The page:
(Closed) How to handle alcohol at the wedding/ potentially embarrassing in-laws…

posted 5 years ago in Christian
Post # 3
Member
10367 posts
Sugar Beekeeper
  • Wedding: September 2010

Someone not sharing your faith does not make them awful/embarrassing. Their faith is not something you need to “control”. For example, my being an athiest doesn’t make me out of control or out to ruin someone’s religious wedding.

I think they may not realize how deeply you are still grieving for your mother if they themselves have not had such a close person in their life die. Or, they may be trying to put on a happy face for you, since it is a celebration. My grandmother passed away 2 weeks before my wedding, and my family was deeply ensconced in the grieving process. My DH’s mother passed away 6 years before our wedding. We had a seat reserved for her with a photo of her holding my Darling Husband as a baby – and I laid my bouquet on the chair as a symbol of thanks to her for her wonderful son. My bouquet had a picture of my grandmother in a locket on it. There are ways to honor those we miss while still being happy and celebrating.

It also sounds as though you aren’t really communicating with them about your feelings and anxieties. How are they supposed to know that you are still sad about your mom on your wedding if you aren’t telling them? If pranks are a family tradition, they probably need to be told that it will hurt your feelings/cause problems. If you don’t do that, they will continue on with the status quo, which is perfectly acceptable in their own family.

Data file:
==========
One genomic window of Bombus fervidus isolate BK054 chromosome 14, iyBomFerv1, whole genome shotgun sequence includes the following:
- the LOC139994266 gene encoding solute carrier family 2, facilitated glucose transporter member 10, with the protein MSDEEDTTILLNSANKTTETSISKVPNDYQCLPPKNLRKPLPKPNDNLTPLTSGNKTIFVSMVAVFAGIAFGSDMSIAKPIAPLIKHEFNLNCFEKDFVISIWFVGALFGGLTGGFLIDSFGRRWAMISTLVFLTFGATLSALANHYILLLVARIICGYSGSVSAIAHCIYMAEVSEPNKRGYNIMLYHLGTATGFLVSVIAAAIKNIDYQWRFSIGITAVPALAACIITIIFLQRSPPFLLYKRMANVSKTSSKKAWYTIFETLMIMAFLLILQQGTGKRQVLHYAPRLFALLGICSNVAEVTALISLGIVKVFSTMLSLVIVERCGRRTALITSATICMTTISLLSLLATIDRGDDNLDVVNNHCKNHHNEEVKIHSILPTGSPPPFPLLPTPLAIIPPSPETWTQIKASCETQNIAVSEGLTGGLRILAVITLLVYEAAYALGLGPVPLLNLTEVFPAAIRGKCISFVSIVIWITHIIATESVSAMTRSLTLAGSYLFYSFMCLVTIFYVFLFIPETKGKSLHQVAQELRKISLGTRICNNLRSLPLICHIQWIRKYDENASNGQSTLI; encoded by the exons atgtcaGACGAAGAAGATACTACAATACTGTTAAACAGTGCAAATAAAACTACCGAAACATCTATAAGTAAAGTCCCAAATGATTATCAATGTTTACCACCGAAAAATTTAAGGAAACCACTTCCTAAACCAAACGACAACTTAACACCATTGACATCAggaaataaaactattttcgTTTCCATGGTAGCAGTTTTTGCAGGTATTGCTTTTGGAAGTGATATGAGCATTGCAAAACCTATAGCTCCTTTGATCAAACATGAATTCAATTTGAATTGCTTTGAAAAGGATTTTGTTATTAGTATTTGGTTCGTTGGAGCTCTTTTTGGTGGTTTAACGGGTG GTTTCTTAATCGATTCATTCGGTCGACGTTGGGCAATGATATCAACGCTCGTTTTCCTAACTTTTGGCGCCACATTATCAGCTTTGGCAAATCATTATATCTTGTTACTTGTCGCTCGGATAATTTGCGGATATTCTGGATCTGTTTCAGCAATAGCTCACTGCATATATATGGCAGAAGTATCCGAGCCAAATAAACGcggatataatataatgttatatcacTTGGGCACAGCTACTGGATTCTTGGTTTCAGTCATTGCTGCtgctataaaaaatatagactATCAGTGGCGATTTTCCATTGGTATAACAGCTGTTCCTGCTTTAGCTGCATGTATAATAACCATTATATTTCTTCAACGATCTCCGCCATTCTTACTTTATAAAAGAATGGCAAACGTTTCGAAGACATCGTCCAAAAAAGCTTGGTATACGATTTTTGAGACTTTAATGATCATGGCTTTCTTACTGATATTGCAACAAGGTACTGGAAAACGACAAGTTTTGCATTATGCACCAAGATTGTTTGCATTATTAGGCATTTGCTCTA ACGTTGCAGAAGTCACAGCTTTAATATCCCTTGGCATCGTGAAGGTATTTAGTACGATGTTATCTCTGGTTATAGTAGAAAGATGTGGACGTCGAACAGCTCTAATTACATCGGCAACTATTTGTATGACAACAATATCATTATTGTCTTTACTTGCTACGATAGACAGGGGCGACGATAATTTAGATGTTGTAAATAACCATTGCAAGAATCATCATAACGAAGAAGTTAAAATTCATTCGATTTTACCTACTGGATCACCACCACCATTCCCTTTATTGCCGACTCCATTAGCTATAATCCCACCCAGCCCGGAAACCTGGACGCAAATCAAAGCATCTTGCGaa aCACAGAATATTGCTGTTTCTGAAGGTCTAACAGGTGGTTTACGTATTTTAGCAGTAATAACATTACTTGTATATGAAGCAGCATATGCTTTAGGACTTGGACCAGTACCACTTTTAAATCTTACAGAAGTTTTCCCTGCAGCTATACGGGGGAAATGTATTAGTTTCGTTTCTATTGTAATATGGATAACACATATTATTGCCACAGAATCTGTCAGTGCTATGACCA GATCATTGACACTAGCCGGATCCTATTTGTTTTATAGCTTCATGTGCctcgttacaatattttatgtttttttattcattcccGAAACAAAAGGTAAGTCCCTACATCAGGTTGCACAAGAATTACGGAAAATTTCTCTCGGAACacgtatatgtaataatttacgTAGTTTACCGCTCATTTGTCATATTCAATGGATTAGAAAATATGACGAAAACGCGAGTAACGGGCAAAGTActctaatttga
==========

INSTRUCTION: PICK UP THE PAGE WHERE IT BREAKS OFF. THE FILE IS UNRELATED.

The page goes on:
Or, you could loosen up and take it to heart that your mother would have wanted nothing less for you than to have a wonderful, lighthearted, amazing wedding day. And loosen up a bit.

Post # 4
Member
1226 posts
Bumble bee
  • Wedding: June 2013

Beer and wine is better than a dry reception (well at least for them). They will get over the fact that no hard liquor will be served.

You know, it wouldn’t hurt for your fiancé to step in here and have a ”casual” talk with the family. He can ask them not to prank, and they should respect both of your wishes. He can also mention that you have had a a lot on your plate, with the wedding and your mother passing and all, and that he is bringing it up because he wants to try and reduce your anxieties and such. 

Post # 5
Member
3078 posts
Sugar bee
  • Wedding: October 2012

I’ll post this here too, since you made two threads for it

 

Since it is your FI’s side of the family, he is the one that needs to handle it and talk to them.  Having beer and wine only is a great start.  I think that’s what saved my wedding from getting out of control.  You have to remember that you can not control your guests.  If you are feeling that uncomfortable about it you might consider hiring a security guard or two to keep tabs on people.

 

Post # 6
Member
286 posts
Helper bee
  • Wedding: June 2013

First: I am very sorry about your mother. 🙁 They definately need to know that you are still hurting.

Secondly: Have you considered having a dry reception? Or maybe just some champaine for the toast? That might prevent them from getting drunk and out of control. But I think it would be best to have your Fiance call a family meeting and talk to his family about what you both expect of them on your wedding day. They dont have to share your beliefs to respect them. I can see how that would be stressful though. I think the only way to put your mind to ease is to have Fiance talk to them. I hope you get it sorted out! 🙂